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COLUMN-In age of 'superstar firms,' index investing logic holds: James Saft
May 29, 2017 / 5:15 PM / 7 months ago

COLUMN-In age of 'superstar firms,' index investing logic holds: James Saft

(The opinions expressed here are those of the author, a columnist for Reuters)

By James Saft

May 29 (Reuters) - Even in the age of “superstar firms,” the logic of index investing holds.

New research details how a small number of companies - think Google, Amazon and Apple - have come to dominate their sectors, capturing a growing share of revenues and helping to create an economy featuring high corporate profits but a lower share of the pie for workers.

Economists David Autor, David Dorn, Lawrence Katz, Christina Patterson and John Van Reenen find that industries have become more concentrated and while what they call “superstar firms” pay well, they make extraordinary profits. The net impact across the economy, perhaps as other firms struggle to compete, is that workers’ share of GDP falls. (economics.mit.edu/files/12979)

Commentators have concentrated on the economic, social and policy implications of superstar firms but the investment ones are also interesting, and not obvious.

While you might think that the trick to investing in an economy with a few winners and many also-rans is to identify the Amazons and buy them, this, of course, is much more easily done looking backward than looking forward.

One problem is that the research finds that the concentration rises in industries with faster technological change. While fast technological change seems to bring big winners and concentration - see Facebook, it also brings with it the risk that companies will be supplanted by other technology in the future.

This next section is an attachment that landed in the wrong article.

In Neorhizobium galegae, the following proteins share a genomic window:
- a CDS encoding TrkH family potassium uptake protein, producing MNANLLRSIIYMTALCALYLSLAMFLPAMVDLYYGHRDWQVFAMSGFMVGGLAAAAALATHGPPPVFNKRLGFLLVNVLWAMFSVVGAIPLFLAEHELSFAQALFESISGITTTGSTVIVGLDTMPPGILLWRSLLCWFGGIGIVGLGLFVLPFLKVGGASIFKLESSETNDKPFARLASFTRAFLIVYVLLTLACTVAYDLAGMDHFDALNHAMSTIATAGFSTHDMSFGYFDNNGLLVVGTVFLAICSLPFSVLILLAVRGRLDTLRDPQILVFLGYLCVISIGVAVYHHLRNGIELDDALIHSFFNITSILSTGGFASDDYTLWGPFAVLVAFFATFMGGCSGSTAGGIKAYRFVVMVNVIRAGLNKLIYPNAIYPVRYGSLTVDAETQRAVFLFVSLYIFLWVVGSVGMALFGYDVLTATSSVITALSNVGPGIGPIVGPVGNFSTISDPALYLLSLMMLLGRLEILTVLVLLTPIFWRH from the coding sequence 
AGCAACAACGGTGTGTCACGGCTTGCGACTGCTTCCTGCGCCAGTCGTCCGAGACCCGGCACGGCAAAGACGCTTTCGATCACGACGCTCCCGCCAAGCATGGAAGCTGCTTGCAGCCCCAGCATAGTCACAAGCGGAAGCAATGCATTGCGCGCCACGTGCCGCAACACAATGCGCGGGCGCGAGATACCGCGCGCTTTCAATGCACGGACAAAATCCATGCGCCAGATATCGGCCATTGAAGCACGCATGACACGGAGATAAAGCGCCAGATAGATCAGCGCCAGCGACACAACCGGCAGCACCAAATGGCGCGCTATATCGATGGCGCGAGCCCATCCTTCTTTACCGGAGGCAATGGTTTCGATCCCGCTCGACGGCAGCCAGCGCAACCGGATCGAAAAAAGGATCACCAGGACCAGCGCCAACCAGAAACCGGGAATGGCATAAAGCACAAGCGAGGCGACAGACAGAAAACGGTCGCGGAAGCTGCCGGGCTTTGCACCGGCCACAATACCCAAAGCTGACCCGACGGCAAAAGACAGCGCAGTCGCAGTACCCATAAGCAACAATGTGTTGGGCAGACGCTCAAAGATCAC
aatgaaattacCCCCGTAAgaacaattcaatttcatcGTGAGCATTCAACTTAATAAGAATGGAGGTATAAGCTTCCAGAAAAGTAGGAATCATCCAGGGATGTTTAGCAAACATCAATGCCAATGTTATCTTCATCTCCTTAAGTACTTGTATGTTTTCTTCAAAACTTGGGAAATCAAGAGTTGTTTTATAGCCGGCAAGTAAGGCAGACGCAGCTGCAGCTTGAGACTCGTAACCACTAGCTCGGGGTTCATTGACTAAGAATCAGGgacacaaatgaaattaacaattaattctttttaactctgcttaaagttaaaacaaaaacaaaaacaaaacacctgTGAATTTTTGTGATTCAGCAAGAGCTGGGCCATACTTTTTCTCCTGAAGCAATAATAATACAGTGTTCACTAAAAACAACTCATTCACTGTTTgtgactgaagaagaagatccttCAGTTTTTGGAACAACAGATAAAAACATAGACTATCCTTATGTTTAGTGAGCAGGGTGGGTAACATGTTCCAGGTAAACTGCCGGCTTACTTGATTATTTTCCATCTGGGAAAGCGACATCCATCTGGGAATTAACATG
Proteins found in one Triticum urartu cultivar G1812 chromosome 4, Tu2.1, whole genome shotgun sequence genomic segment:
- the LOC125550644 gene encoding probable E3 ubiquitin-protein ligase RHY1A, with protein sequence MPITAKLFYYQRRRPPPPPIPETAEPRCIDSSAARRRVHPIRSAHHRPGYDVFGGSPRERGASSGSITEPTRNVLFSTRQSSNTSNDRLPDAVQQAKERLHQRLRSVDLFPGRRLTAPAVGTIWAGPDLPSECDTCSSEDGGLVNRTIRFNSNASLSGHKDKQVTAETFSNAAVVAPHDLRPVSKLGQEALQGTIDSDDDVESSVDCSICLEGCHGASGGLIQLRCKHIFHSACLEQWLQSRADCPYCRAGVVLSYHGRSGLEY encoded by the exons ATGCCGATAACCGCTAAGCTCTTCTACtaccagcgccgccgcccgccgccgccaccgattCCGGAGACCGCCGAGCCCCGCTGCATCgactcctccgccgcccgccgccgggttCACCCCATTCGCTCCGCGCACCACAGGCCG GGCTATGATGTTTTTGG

Indeed, one of the named superstar firms is Wal-Mart, which as a mostly physical retailer is now seeing its own position hollowed out by the likes of Amazon. Or consider IBM, which surely would once have been thought of as a superstar but which now is notable more for its fondness for share buybacks than its strong returns as a stock.

The reality is that a winner-take-all-society is a risky society, and that applies as much to investors as it does to college graduates or mid-career workers. It simply is not as simple as just figuring out who is ‘winning’ and climbing on board. A concentrated bet on superstar firms is very likely highly risky, not just in theory, as are all concentrated bets, but also in practice due to the rate of technological change.

CAPTURING GROWING MARGINS VIA THE INDEX

Index investing, in contrast, will allow investors to be exposed to the rising, or persistently high, corporate margins which are a feature of a more highly concentrated economy. In other words, and sadly, the wise bet may not be on Amazon or Facebook, per se, but against labor.

While rising concentration and falling wages are new, it has long been a fact that the vast majority of the money made on the stock market comes via a tiny number of firms which skyrocket in value.

Hendrik Bessembinder of Arizona State University calculated in a recent study that just 86 stocks have, over 90 years, accounted for $16 trillion in wealth creation, or about half the total of wealth created by the entire universe of companies over that period.

The other 26,000 or so stocks created the other $16 trillion of wealth, but even that is a misleading guide to how well an individual stock might do. The top 1,000 stocks, or less than 4 percent of all companies traded over 86 years, account for all wealth creation.

“The results also help to explain why active strategies, which tend to be poorly diversified, most often underperform,” Bessembinder wrote in a draft study updated in May. (here)

It is notable too that superstar firms have risen, and wages fallen, during a period with rising globalization and a political and regulatory backdrop which allowed it to happen. It may well be that Google, Amazon and Facebook face new political and regulatory roadblocks to maintaining their position. This certainly is already true in China.

So your choices boil down to these:

1 - Try to identify some of the 86 superstars in advance. Good luck with that.

2 - Buy stocks you think are among the 86 after they so prove and hope they hold their position. This strategy misses out on all of the gains these few superstar firms make before it dawns on you they’ve arrived. It also exposes you to huge risks that they are in turn supplanted.

3 - Buy a broad stock market index, including earlier-stage companies, and slowly build wealth by collecting the equity risk premium and allowing it to compound.

The logic of choice 3 should hold as the balance between profits and labor evolves. (Editing by James Dalgleish) )

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